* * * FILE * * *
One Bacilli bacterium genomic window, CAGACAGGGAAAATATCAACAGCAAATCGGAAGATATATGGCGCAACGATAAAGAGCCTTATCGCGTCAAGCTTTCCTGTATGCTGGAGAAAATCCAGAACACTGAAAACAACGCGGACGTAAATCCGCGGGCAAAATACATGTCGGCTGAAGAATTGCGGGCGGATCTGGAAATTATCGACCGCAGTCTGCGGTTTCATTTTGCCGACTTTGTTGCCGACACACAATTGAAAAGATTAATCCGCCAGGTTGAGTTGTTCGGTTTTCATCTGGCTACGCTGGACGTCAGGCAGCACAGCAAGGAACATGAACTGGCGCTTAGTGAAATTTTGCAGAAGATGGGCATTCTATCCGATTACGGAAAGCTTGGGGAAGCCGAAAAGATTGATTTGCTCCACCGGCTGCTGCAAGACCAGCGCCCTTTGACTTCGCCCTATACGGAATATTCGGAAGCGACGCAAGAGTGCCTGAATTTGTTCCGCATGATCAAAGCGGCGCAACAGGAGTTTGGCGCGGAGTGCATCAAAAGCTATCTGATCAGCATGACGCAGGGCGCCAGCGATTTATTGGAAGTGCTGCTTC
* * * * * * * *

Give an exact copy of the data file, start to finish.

One Bacilli bacterium genomic window, CAGACAGGGAAAATATCAACAGCAAATCGGAAGATATATGGCGCAACGATAAAGAGCCTTATCGCGTCAAGCTTTCCTGTATGCTGGAGAAAATCCAGAACACTGAAAACAACGCGGACGTAAATCCGCGGGCAAAATACATGTCGGCTGAAGAATTGCGGGCGGATCTGGAAATTATCGACCGCAGTCTGCGGTTTCATTTTGCCGACTTTGTTGCCGACACACAATTGAAAAGATTAATCCGCCAGGTTGAGTTGTTCGGTTTTCATCTGGCTACGCTGGACGTCAGGCAGCACAGCAAGGAACATGAACTGGCGCTTAGTGAAATTTTGCAGAAGATGGGCATTCTATCCGATTACGGAAAGCTTGGGGAAGCCGAAAAGATTGATTTGCTCCACCGGCTGCTGCAAGACCAGCGCCCTTTGACTTCGCCCTATACGGAATATTCGGAAGCGACGCAAGAGTGCCTGAATTTGTTCCGCATGATCAAAGCGGCGCAACAGGAGTTTGGCGCGGAGTGCATCAAAAGCTATCTGATCAGCATGACGCAGGGCGCCAGCGATTTATTGGAAGTGCTGCTTC